Patch and Pray

Von Scott Berinato

In the case of Slammer, Microsoft built three more patches in 2002--MS02-043 in August, MS02-056 in early October and MS02-061 in mid-October--for related SQL Server vulnerabilities. MS02-056 updated ssnetlib.dll to a newer version; otherwise, all of the patches played together nicely.

Then, on October 30, Microsoft released Q317748, a non security hot fix for SQL Server. Q317748 repaired a performance-degrading memory leak. But the team that built it had used an old, vulnerable version of ssnetlib.dll. When Q317748 was installed, it could overwrite the secure version of the file and thus make that server as vulnerable to a worm like Slammer as one that had never been patched.

"As bad as software can be, at least when a company develops a product, it looks at it holistically," says SEI's Hernan. "It's given the attention of senior developers and architects, and if quality metrics exist, that's when they're used."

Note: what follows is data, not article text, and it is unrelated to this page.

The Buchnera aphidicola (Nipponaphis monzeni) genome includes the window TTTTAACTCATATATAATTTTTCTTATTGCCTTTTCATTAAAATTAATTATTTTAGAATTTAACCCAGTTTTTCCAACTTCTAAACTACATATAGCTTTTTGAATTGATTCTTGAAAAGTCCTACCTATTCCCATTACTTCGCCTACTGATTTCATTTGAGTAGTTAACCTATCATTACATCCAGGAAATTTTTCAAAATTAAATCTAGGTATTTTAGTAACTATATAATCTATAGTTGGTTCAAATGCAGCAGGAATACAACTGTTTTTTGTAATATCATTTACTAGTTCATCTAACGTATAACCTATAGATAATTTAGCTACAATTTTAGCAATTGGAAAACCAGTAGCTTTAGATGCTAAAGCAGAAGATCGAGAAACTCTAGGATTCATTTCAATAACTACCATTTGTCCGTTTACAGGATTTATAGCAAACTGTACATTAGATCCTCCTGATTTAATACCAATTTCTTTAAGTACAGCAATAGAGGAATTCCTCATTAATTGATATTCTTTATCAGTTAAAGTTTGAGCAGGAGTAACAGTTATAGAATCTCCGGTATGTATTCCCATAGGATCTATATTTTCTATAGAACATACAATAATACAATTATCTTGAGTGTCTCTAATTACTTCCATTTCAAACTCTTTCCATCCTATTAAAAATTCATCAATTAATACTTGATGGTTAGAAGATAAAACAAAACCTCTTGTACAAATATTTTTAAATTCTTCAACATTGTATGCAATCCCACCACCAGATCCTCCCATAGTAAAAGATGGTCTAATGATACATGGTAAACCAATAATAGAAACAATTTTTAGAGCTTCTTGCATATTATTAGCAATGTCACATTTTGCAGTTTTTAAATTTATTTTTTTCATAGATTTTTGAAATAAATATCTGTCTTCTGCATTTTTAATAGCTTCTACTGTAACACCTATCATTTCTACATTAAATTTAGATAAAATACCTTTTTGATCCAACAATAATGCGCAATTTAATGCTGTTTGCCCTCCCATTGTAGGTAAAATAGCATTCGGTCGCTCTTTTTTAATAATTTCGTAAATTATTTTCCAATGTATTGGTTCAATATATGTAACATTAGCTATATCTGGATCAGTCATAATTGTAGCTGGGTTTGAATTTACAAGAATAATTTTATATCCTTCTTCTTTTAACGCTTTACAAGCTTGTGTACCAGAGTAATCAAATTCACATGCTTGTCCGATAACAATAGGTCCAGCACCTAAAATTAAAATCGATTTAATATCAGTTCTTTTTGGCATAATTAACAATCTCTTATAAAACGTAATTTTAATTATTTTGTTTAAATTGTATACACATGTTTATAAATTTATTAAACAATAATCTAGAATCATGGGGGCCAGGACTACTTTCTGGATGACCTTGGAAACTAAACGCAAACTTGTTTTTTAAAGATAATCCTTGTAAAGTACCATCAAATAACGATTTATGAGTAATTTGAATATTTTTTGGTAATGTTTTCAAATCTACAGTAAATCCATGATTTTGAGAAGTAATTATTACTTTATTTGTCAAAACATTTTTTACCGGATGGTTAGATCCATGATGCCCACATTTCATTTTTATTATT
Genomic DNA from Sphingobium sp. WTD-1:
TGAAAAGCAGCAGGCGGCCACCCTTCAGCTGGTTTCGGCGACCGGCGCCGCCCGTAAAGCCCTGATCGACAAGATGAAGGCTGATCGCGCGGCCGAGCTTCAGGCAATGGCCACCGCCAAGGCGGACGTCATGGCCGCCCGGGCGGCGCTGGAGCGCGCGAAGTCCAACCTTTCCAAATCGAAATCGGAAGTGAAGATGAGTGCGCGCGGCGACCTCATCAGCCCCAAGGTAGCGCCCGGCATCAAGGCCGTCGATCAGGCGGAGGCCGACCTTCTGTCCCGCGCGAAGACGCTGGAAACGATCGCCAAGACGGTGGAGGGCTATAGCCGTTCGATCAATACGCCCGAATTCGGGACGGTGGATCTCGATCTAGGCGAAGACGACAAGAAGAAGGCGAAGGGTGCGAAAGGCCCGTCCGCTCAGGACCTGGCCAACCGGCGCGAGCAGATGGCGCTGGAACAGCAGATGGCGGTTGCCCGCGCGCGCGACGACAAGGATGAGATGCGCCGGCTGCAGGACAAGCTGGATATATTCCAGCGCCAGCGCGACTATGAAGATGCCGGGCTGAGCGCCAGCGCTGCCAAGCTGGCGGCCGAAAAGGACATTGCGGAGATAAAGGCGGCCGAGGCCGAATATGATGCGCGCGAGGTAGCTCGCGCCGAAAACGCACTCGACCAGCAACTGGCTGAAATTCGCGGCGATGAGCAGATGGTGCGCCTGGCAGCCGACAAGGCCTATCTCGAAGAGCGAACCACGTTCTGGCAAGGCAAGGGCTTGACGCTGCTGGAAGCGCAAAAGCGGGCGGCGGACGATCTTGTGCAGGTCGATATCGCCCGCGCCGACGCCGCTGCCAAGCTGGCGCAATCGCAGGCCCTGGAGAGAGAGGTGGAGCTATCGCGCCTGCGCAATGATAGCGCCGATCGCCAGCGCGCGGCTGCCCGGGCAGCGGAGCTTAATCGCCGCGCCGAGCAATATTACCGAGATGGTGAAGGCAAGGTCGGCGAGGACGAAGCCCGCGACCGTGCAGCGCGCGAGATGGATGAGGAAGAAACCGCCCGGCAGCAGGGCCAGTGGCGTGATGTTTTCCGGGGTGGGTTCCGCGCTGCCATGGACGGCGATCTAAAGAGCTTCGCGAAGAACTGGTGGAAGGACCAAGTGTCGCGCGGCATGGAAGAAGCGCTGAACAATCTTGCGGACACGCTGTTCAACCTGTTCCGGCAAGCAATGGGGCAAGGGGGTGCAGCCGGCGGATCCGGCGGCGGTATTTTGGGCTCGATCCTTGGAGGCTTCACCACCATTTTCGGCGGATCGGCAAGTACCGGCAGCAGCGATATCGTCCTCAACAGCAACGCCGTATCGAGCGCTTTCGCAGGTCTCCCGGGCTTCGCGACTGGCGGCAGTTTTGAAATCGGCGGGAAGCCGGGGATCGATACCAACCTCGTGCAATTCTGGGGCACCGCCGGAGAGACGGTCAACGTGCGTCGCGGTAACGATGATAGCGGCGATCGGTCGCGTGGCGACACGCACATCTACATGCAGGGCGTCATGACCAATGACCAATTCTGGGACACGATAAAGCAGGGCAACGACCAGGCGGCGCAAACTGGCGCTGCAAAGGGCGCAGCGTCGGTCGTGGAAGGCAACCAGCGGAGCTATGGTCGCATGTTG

And then there are patches.

Patch writing is appropriated to entry-level maintenance programmers, says Hernan. They fix problems where they're found. They have no authority to look for recurrences or to audit code. And the patch coders face severe time constraints--remember there's a footrace on. They don't have time to communicate with other groups writing other patches that might conflict with theirs. (Not that they're set up to communicate. Russ Cooper, who manages NT Bugtraq, the Windows vulnerability mailing list, says companies often divide maintenance byproduct group and let them develop their own tools and strategies for patching.) There's little, if any, testing of patches by the vendors that create them.

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